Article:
Saturday, November 15

Playtesting One: Going Solo

I'm going to do a three part discussion of playtesting. This is part one, about playtesting solo: i.e. playing all the players in a multi-player game. I'll do the next two parts over the next couple of weeks. I spent most of Friday solo-ing Jorvik, and with our impending move down South it's going to take me a while to set up a new playtest group, so I'll need to do a fair amount of solo playtesting over the next few months.

Solo playtesting is the first stage but also comes in later on too. At the beginning it allows you try out those ideas in your head that sound awesome, but when you try them just don't work. At all. Rather than testing it on real people, trying your friends' patience or getting the game a bad reputation with the public before it's off the board, you can use solo-testing to iron out the worst of the wrinkles before you get the game out in front of real people.

Solo-testing has its pros and cons like anything else. If you know what they are, you can use it more effectively. Solo-testing allows you to try out the game between opponents of the same calibre (they're all you after all!), to find any bias for going first or last. It allows you to try out different strategies to determine if a player using one strategy has an advantage. It allows you to quickly iterate through various ideas. Game not working? Stop it halfway through, change a few things a try again. Real people don't like that :-)

Similarly it has it's weaknesses too. Games with any hidden information (i.e. cards in a player's hands that only they can see) will be spoilt. You'll know what's in everyone's hands. You'll have to try and ignore that, pretending you don't know and instead play the odds: 'There's two floods in the thirty card deck. I've got four cards and no floods, so the odds that my opponent has at least one are (24C3 + 24C2)/26C4 = 15.4%. That's a risk I can live with, I'll do X.' It's hard to be objective about a game you're heavily invested in. You can't make a go/no go decision based purely on solo-playtesting - you need to see what others make of the game, and what flaws they find that you've missed. The more people you put the game in front of, the more likely you are to get a realistic impression of the game, and the more likely you are to find any flaws.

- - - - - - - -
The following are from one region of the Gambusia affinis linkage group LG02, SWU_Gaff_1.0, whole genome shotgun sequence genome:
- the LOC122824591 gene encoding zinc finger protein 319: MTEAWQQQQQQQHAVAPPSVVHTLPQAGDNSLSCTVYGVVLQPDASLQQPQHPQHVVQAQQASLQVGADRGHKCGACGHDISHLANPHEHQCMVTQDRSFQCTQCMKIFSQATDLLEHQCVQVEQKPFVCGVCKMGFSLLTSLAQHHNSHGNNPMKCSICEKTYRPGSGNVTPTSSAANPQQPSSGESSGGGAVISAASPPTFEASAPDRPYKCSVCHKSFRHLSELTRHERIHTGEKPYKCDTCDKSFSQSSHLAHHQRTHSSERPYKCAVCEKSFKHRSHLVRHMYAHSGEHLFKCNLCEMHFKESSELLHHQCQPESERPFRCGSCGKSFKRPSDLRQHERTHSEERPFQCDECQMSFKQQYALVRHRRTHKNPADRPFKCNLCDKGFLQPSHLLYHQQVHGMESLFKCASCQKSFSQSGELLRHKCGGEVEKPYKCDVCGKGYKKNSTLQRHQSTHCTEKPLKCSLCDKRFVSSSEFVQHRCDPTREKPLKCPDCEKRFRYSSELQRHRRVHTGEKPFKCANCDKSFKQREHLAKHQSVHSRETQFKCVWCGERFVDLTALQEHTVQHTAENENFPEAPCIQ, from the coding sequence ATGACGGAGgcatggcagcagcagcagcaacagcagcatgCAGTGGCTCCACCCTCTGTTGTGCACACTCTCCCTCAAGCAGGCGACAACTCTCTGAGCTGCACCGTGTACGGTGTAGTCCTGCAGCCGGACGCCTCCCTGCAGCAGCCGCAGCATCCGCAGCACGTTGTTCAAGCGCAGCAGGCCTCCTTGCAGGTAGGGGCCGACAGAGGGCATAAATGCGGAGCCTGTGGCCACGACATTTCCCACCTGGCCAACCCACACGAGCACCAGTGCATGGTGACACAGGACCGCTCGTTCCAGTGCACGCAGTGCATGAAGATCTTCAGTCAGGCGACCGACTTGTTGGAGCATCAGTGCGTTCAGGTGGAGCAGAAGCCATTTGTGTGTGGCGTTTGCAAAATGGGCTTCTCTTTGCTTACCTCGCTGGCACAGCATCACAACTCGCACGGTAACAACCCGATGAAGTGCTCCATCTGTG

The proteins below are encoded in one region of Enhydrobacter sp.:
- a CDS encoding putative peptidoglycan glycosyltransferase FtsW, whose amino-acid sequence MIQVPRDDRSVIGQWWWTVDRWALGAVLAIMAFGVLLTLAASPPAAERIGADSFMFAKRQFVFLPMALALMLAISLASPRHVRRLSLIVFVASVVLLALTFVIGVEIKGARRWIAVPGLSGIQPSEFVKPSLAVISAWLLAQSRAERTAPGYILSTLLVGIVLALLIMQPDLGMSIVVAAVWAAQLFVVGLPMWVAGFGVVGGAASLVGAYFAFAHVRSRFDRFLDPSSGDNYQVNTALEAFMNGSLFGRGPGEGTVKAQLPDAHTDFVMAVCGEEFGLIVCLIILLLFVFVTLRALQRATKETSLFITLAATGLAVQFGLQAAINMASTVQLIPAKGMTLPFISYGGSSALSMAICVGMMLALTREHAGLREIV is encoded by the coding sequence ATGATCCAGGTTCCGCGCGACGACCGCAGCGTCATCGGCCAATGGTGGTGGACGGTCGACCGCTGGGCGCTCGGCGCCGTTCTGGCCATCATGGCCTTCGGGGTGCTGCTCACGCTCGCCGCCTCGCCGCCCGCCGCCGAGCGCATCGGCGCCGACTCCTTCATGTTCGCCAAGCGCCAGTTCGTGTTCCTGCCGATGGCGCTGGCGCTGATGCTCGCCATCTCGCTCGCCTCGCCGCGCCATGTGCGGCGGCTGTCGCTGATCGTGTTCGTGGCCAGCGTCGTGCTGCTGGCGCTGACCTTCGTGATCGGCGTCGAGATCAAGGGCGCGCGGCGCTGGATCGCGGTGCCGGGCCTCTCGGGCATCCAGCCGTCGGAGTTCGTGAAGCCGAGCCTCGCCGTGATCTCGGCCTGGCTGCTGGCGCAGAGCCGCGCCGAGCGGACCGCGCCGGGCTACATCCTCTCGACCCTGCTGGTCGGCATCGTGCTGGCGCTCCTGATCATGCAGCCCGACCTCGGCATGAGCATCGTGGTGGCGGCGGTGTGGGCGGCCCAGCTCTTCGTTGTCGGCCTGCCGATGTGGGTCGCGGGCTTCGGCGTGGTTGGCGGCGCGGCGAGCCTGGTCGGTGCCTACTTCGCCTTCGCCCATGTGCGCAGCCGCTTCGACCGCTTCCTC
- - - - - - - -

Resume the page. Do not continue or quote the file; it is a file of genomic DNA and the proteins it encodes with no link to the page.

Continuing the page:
Mal said...

You know, I didn't mind you changing the rules during a game of Border Reivers - it gave me an excuse for losing all the time. ;)

Anyway, when you're soloing a multi-player game, how often do you play it as a 2-player game, 3-player game, and so on? Do you bias it towards what you feel makes the best game or do you try to avoid doing exactly that?

Jackson Pope said...

Obviously it depends on the number of players the game supports. With Carpe Astra I biased my solo-ing to 2-player, as it let me quickly try things out. I tended to do the 3- and 4-player testing with real people.